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Playing Songs of Woe...

I don't know why I do this to myself, but the wailing and gnashing of teeth is about to begin anew in our house.

We are heading out to piano lessons.

My daughters are both extremely musical. My oldest daughter wins the piano festivals almost every year, and she reads music very well. She's a natural. She doesn't have a great ear for playing things without music, but we're working on that.

My younger daughter, however, has been able to sit down at a piano since she was five and pick songs out. She regularly sits down and within a few minutes can figure out both hands to contemporary songs. She's wonderful.

But she absolutely hates the regular piano lessons where you have to--GASP!--actually count, and read the notes that are written, as opposed to putting in your own notes which you know sound better.

The girls take two lessons a week: one traditional one, and one with a friend of mine who teaches them to play by chord sheet. Katie (my youngest) likes the chord music. It's the tarditional stuff she can't stand.

And whenever she has to practice, she cries and cries. It drives me around the bend!

I know many parents would just give up, but I see this as important for two reasons: one day, she is going to be a great musician. But she will still have to be able to read music, and she has to be able to count so other musicians can play with her. She can't be all over the place!

And I also think it's a positive thing to have to work at something, and do something that doesn't come as naturally. If all we ever do is what is easy for us, we never get stretched.

The chord music thing is a stretch for my older daughter, but she doesn't complain, and she does it willingly. But my younger daughter can pout and tear up as if I'm torturing her. It drives me batty, and here we are, about to embark on it again for the year.

I'm either crazy or a good mother. I just can't decide which it is right now!

To Love, Honor and Vacuum

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At 12:50 AM , Blogger TRS said…

That means you're a good mom!
Your girls will never regret playing an instrument.

I sure regret that I can't.

Good point on the fact that they'll appreciate something that is worth working for.
My nephew... oddly enough ... was gifted at Saxophone. Even after his music teacher moved on to another state... he sent nephew a card at Christmastime encouraging him to continue, saying "You have a natural gift for the instrument. I hope you keep at it."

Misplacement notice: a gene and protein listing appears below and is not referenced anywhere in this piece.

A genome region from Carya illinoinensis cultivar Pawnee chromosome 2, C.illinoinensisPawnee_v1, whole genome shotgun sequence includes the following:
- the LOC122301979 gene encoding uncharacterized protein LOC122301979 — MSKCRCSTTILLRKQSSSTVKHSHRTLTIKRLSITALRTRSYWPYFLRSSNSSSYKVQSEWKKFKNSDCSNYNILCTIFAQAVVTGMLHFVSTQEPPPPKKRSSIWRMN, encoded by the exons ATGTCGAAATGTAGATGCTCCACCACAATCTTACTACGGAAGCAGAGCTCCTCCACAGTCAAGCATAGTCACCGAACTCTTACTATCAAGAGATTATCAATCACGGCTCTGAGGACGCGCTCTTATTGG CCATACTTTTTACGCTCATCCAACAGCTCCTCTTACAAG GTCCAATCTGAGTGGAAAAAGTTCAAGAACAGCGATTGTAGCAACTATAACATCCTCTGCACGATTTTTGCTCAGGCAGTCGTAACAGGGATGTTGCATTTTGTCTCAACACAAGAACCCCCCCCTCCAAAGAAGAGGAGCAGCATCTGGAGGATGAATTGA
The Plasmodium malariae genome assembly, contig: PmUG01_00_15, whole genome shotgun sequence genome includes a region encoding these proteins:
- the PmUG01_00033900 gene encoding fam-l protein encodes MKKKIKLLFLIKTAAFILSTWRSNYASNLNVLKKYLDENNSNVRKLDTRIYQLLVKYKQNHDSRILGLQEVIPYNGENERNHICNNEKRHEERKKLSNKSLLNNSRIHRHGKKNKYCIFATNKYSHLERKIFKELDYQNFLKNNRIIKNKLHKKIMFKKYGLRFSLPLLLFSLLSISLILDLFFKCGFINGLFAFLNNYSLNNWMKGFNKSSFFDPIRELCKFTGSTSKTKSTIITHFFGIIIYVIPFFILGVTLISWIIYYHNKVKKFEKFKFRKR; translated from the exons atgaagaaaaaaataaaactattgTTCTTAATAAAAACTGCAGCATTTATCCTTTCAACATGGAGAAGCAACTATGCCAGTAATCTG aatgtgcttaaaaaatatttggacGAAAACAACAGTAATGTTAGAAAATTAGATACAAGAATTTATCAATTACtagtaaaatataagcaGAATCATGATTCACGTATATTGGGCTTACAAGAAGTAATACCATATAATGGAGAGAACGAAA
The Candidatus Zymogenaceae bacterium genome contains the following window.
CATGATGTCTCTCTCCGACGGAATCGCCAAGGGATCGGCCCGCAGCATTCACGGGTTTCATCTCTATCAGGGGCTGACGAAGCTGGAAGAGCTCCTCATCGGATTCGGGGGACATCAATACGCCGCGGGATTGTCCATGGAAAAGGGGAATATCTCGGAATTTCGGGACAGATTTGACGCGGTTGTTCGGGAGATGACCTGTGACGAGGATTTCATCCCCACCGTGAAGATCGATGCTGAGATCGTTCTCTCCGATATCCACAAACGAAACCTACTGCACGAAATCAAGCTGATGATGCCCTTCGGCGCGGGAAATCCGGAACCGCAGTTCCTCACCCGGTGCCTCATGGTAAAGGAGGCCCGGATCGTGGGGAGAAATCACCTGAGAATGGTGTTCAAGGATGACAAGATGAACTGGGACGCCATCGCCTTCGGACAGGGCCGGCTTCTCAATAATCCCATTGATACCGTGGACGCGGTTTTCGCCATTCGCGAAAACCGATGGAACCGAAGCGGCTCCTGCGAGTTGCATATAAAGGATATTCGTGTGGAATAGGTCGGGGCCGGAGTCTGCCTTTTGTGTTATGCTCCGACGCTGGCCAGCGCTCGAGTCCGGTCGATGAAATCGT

My nephew quit altogether after that! So strange! Though, looking back - he quit anything that he seemed to be really good at. As if he didn't want to excel. Weird.


At 6:58 PM , Blogger Miss Amy Smarty said…

I was forced to play piano starting at age 5. I hated every minute of it. I cried when I was forced to practice. I hated it and my parents for making me do something like that.

No one took the time to understand why I was having so much trouble. The same as my trouble in math later one. I am dyslexic with numbers...I have trouble with spacial relations and it made reading music on the piano really hard for me. I felt guilty or stupid for not getting things down the 9th and 10th times being taught...where other kids could pick it up the 1st or 2nd.

I eventually got a BA in Music for vocal performance. Piano playing in college would still make me break out in a cold sweat because I'd had such a bad experience with it growing up.

I'm not saying it's a bad thing to make your kids do something like that...but I wish my parents had listened to me when I said it was hard and made me frustrated. If I'd been tested for dyslexia at a young age, I could have done something about it and maybe learned differently and not be so horrible at piano AND math now! I couldn't explain why I was having such a hard time as a they chalked it up to me being stubborn. I will never forget the terror and dread I felt when doing piano lessons.

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About Me

Name: Sheila

Home: Belleville, Ontario, Canada

About Me: I'm a Christian author of a bunch of books, and a frequent speaker to women's groups and marriage conferences. Best of all, I love homeschooling my daughters, Rebecca and Katie. And I love to knit. Preferably simultaneously.

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